US sanctions hamper Russian oil refineries repair efforts – Reuters

A view of Transneft's oil-loading port of Kozmino near Nakhodka, Russia. Stock photo: Getty Images
A view of Transneft's oil-loading port of Kozmino near Nakhodka, Russia. Stock photo: Getty Images

Russian oil companies are experiencing difficulties repairing refineries due to Western sanctions, and attacks by Ukrainian drones may exacerbate their problems.

Source: European Pravda; Reuters

When engineers at Russian oil company Lukoil discovered a turbine failure at its largest refinery on 4 January, they quickly realised that the problem was far from trivial, Reuters says.

Only one company knew how to repair the gasoline production unit at the Lukoil-Nizhegorodnefteorgsintez oil refinery (NORSI), located on the Volga River. The problem was that the company was an American one, according to five sources familiar with the incident.

The company, engaged in oil engineering and part of the multinational concern UOP, left Russia after its invasion of Ukraine.

"They (the engineers) rushed around to find spare parts and they couldn't find anything. Then the whole unit just stopped," a source close to Lukoil said.

Four other sources said the catalytic cracker, which is used to convert heavy hydrocarbons into gasoline, has not been operational since January, and it is unclear when it could be repaired due to a lack of experience in Russia.

The KK-1 unit is one of two catalytic crackers at the plant.

As a result, the NORSI oil refinery, Russia's fourth-largest oil refinery, has cut gasoline production by 40%, according to two sources. Lukoil did not respond to requests for comment.

The Lukoil oil refinery is an example of broader problems in Russia's energy sector, where some oil companies are trying to repair their plants, built with the help of American and European engineering companies, in the face of Western sanctions.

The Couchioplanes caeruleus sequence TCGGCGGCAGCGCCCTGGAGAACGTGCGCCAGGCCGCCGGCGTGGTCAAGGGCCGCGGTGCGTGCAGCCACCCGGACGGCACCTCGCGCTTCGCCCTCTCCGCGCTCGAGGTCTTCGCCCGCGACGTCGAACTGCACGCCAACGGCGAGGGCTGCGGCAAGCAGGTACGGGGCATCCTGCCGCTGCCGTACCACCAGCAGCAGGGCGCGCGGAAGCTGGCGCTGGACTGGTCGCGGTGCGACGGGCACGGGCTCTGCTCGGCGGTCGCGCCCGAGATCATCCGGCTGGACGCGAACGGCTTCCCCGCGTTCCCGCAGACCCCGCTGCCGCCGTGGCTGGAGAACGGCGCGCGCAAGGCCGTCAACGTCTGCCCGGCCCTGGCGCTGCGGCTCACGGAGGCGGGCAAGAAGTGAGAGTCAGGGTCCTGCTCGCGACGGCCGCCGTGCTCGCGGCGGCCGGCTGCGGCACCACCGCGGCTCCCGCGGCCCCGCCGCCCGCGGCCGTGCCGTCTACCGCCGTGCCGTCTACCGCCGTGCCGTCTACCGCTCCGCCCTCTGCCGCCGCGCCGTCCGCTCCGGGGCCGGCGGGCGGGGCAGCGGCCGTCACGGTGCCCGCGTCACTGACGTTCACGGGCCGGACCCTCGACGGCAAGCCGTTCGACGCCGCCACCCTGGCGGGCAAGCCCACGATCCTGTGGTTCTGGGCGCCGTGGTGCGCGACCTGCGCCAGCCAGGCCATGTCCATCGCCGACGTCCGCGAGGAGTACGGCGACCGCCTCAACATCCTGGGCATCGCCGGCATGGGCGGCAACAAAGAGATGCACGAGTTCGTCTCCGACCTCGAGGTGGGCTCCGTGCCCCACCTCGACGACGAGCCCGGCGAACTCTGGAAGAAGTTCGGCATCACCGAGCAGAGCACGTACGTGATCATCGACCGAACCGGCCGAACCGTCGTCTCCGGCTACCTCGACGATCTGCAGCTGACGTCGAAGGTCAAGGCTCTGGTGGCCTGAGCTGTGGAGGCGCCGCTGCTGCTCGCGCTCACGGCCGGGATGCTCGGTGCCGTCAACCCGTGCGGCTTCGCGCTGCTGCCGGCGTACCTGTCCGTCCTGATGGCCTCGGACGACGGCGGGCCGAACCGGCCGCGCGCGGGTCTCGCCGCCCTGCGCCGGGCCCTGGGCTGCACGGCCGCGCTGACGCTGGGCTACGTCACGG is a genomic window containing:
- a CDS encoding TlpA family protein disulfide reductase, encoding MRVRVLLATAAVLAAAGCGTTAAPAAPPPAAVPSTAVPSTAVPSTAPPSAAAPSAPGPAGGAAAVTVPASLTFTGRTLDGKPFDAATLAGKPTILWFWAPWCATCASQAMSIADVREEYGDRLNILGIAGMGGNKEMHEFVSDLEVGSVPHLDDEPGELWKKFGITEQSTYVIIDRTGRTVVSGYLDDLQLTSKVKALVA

Difficulties have been exacerbated by attacks by Ukrainian drones that have hit at least a dozen Russian refineries this year, industry sources say. Reuters estimates that these attacks forced Russian oil refineries to close about 14% of their capacity in the first quarter.

"If the stream of drones continues at this rate and Russian air defences don't improve, Ukraine will be able to cut Russian refining runs quicker than Russian firms will be able to repair them," said Sergey Vakulenko, a Russian energy expert and non-resident fellow at the Carnegie Endowment for International Peace, a think tank on international relations.


  • Earlier, the State Department declined to comment on whether the United States called on Ukraine not to attack Russian oil refineries but noted that Washington does not support attacks on objects on the territory of the Russian Federation.

  • Before that, the Financial Times, citing sources, reported that the United States allegedly called on Kyiv not to attack Russian refineries and other energy infrastructure, as they fear that this could lead to an even greater escalation and lead to a global increase in energy prices.

  • Commenting on this publication, Olha Stefanishyna, Deputy Prime Minister for European and Euro-Atlantic integration of Ukraine, said that the approach associated with attacks on Russian refineries would be considered correct by NATO standards.

Support UP or become our patron!